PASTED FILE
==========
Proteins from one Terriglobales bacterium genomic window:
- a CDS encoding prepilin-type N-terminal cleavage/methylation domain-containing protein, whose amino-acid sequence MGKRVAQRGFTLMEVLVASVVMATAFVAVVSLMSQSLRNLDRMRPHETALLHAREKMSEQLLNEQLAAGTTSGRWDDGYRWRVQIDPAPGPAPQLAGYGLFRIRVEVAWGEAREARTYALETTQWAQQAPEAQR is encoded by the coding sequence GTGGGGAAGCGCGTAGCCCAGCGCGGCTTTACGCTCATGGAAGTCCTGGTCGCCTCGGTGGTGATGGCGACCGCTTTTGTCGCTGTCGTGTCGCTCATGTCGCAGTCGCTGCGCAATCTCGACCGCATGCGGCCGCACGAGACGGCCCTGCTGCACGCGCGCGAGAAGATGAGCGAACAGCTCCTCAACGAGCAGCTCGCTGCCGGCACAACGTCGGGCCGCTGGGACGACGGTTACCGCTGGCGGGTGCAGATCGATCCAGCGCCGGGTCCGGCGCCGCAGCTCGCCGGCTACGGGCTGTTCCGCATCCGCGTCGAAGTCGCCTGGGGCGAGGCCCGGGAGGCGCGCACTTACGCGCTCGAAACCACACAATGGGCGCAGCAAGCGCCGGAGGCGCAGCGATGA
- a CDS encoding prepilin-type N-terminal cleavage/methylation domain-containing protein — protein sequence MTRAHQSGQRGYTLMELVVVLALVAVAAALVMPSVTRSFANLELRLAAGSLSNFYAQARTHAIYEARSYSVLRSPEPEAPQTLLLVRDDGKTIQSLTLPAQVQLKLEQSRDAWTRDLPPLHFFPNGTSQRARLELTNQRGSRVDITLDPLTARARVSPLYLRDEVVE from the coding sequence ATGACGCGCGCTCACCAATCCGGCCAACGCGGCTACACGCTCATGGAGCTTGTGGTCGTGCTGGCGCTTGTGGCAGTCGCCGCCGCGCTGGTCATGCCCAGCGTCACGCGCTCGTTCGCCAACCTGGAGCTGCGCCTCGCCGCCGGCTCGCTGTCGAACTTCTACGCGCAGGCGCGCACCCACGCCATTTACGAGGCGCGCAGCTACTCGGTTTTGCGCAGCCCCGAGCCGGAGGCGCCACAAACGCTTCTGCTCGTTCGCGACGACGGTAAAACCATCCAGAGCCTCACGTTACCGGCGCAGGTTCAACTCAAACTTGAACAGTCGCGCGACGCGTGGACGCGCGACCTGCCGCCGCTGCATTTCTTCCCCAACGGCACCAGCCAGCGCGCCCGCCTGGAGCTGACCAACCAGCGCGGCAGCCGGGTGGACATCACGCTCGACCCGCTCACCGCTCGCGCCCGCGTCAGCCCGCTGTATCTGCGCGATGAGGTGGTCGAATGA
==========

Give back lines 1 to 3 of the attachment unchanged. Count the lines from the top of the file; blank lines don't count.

Proteins from one Terriglobales bacterium genomic window:
- a CDS encoding prepilin-type N-terminal cleavage/methylation domain-containing protein, whose amino-acid sequence MGKRVAQRGFTLMEVLVASVVMATAFVAVVSLMSQSLRNLDRMRPHETALLHAREKMSEQLLNEQLAAGTTSGRWDDGYRWRVQIDPAPGPAPQLAGYGLFRIRVEVAWGEAREARTYALETTQWAQQAPEAQR is encoded by the coding sequence GTGGGGAAGCGCGTAGCCCAGCGCGGCTTTACGCTCATGGAAGTCCTGGTCGCCTCGGTGGTGATGGCGACCGCTTTTGTCGCTGTCGTGTCGCTCATGTCGCAGTCGCTGCGCAATCTCGACCGCATGCGGCCGCACGAGACGGCCCTGCTGCACGCGCGCGAGAAGATGAGCGAACAGCTCCTCAACGAGCAGCTCGCTGCCGGCACAACGTCGGGCCGCTGGGACGACGGTTACCGCTGGCGGGTGCAGATCGATCCAGCGCCGGGTCCGGCGCCGCAGCTCGCCGGCTACGGGCTGTTCCGCATCCGCGTCGAAGTCGCCTGGGGCGAGGCCCGGGAGGCGCGCACTTACGCGCTCGAAACCACACAATGGGCGCAGCAAGCGCCGGAGGCGCAGCGATGA
- a CDS encoding prepilin-type N-terminal cleavage/methylation domain-containing protein — protein sequence MTRAHQSGQRGYTLMELVVVLALVAVAAALVMPSVTRSFANLELRLAAGSLSNFYAQARTHAIYEARSYSVLRSPEPEAPQTLLLVRDDGKTIQSLTLPAQVQLKLEQSRDAWTRDLPPLHFFPNGTSQRARLELTNQRGSRVDITLDPLTARARVSPLYLRDEVVE from the coding sequence ATGACGCGCGCTCACCAATCCGGCCAACGCGGCTACACGCTCATGGAGCTTGTGGTCGTGCTGGCGCTTGTGGCAGTCGCCGCCGCGCTGGTCATGCCCAGCGTCACGCGCTCGTTCGCCAACCTGGAGCTGCGCCTCGCCGCCGGCTCGCTGTCGAACTTCTACGCGCAGGCGCGCACCCACGCCATTTACGAGGCGCGCAGCTACTCGGTTTTGCGCAGCCCCGAGCCGGAGGCGCCACAAACGCTTCTGCTCGTTCGCGACGACGGTAAAACCATCCAGAGCCTCACGTTACCGGCGCAGGTTCAACTCAAACTTGAACAGTCGCGCGACGCGTGGACGCGCGACCTGCCGCCGCTGCATTTCTTCCCCAACGGCACCAGCCAGCGCGCCCGCCTGGAGCTGACCAACCAGCGCGGCAGCCGGGTGGACATCACGCTCGACCCGCTCACCGCTCGCGCCCGCGTCAGCCCGCTGTATCTGCGCGATGAGGTGGTCGAATGA